Thursday, September 13, 2007

The Bathing Suit Has Been Compromised (and other dangers inherent to reading on the beach*)

In the grand tradition of true Portlanders the Druggie and I went to Sauvie Island last weekend to soak in the sun. We were both paler than we wished—the Druggie due to the fact that she’d spent the last six weeks in a Muslim country working with Aids orphans, and I due to the far less noble reason that I’d spent July in a classroom and August papering the world with cover letters and resume—and we wanted to wear the glow of one good Summer day before Fall stole the warmth away.

Besides it was the perfect weather for drinking beer, reading a book, and courting skin cancer. We’d chosen our day well.

Or so we’d thought.

At five to eleven the Druggie pulled up in front of my building in the lovely Pepe la Subaru, and off we went to grocery store to buy snacks to fill my cooler. One more stop at the local Bugerville for lunch and then we were on our way to Sauvie’s sandy shores. Having never actually been to Sauvie’s beaches (what a bad Portlander I’m admitting to being!) we were being guided by the vague directions of a friend that involved gravel roads and mile post markers being used as landmarks.

A bit too vague, it turned out, but no matter. We knew we would find the beach eventually and with the windows down and the radio playing we were secure in our belief that we would find the beach eventually.

And we did. Loading up with bags of blankets, books (a girl should always carry more than one, just in case), and foodstuffs, we hiked up the concrete stairs on the side of the hill to find a vast area of hot white followed by cool blue water.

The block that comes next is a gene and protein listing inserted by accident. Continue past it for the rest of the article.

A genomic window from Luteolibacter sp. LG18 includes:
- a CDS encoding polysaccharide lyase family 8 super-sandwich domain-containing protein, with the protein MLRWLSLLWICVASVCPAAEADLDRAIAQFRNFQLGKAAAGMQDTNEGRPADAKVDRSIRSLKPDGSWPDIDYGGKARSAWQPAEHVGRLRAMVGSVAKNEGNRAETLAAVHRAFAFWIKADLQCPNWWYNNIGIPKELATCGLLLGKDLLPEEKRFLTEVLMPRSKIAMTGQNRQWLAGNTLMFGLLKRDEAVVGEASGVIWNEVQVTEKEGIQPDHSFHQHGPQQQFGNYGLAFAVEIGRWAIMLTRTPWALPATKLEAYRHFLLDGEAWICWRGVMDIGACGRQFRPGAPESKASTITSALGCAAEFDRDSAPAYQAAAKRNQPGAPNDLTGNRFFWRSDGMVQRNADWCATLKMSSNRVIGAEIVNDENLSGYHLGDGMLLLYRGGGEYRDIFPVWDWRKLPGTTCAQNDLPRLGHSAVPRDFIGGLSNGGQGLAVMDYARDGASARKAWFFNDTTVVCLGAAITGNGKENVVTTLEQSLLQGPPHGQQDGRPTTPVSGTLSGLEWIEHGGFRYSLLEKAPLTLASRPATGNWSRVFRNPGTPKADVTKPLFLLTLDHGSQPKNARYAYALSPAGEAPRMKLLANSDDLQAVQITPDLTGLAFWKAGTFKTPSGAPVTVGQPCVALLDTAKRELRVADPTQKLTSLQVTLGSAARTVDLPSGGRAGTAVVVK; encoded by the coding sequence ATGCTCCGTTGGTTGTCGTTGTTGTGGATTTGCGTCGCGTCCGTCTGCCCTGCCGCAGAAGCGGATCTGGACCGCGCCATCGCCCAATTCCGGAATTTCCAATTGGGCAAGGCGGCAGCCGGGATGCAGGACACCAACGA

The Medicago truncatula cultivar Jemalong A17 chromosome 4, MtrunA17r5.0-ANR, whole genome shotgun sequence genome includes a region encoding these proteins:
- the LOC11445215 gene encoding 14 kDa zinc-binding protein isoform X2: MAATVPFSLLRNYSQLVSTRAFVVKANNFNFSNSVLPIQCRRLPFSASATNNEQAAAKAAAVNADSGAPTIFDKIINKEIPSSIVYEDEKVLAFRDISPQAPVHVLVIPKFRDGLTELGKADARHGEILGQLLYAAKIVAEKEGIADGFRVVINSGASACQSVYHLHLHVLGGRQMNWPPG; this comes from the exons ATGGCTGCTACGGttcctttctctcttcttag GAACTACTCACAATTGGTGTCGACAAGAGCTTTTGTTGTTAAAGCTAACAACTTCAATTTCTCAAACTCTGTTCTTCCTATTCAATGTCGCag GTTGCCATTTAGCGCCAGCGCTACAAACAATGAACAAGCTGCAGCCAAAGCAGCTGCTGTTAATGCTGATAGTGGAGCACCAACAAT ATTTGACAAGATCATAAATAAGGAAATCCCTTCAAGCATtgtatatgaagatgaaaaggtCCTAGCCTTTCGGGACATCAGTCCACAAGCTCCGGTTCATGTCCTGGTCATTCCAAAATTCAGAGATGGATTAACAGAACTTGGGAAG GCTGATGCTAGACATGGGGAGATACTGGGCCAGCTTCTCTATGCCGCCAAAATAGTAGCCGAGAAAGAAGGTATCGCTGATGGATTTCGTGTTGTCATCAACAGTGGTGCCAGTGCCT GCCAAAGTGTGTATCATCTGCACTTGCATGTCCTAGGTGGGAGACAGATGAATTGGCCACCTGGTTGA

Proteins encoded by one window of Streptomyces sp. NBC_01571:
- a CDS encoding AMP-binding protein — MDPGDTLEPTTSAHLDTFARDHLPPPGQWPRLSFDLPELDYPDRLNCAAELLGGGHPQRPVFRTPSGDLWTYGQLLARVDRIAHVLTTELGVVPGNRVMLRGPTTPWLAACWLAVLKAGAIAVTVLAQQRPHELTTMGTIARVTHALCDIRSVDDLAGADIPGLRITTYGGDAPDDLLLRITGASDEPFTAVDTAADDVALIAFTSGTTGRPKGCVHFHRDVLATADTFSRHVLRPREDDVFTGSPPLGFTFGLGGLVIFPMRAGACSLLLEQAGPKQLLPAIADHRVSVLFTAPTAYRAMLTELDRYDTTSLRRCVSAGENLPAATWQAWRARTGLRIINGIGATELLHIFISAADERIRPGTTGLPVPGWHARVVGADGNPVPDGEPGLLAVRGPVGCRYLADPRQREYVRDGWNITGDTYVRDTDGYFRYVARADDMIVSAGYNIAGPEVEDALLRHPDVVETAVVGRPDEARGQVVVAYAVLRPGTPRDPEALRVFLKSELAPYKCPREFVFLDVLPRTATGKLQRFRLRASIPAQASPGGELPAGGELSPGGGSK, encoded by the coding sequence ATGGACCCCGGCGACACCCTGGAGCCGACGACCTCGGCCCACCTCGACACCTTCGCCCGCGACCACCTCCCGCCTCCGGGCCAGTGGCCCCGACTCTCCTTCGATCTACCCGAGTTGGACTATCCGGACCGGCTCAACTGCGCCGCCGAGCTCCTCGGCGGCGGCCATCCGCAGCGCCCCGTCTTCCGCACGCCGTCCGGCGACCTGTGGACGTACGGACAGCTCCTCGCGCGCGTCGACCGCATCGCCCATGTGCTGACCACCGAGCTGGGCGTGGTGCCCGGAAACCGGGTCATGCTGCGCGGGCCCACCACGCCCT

After quick squinty-eyed check of our surroundings revealed that we hadn’t accidentally found our way to the nudist beach, we set out our blankets, stripped down to our bikinis and proceeded to put on sun tan lotion. Sure, we were planning on courting skin cancer, but it would only be done with a degree of fifteen or higher acting as a barrier.

With all unprotected areas slathered in lotion, we sat back to read our books. The plan for the day was as followed:

Get sun and read.

Get sun and snack.

Be joined by the Druggie’s sister and the friend she’d just picked up from the airport.

Lay out blankets we’d provided for sister and sister’s friend.

As a group, partake in the sun, snacking and reading until someone started to feel crispy or the sun went down.

A reasonable plan, or so it seemed in those first bliss-filled minutes lying upon our blankets. I was finally getting to read a book that I’d been crazy about earlier in the summer, but kept getting interrupted every time I picked up. Nothing was going to stop me from finally getting past the first chapter. There were no cover letters to write or interviews to schedule. It was Sunday, the day of rest, and I was going to do just that. The sun was high, the water cold, and there was just enough of a breeze to keep the temperature pleasant.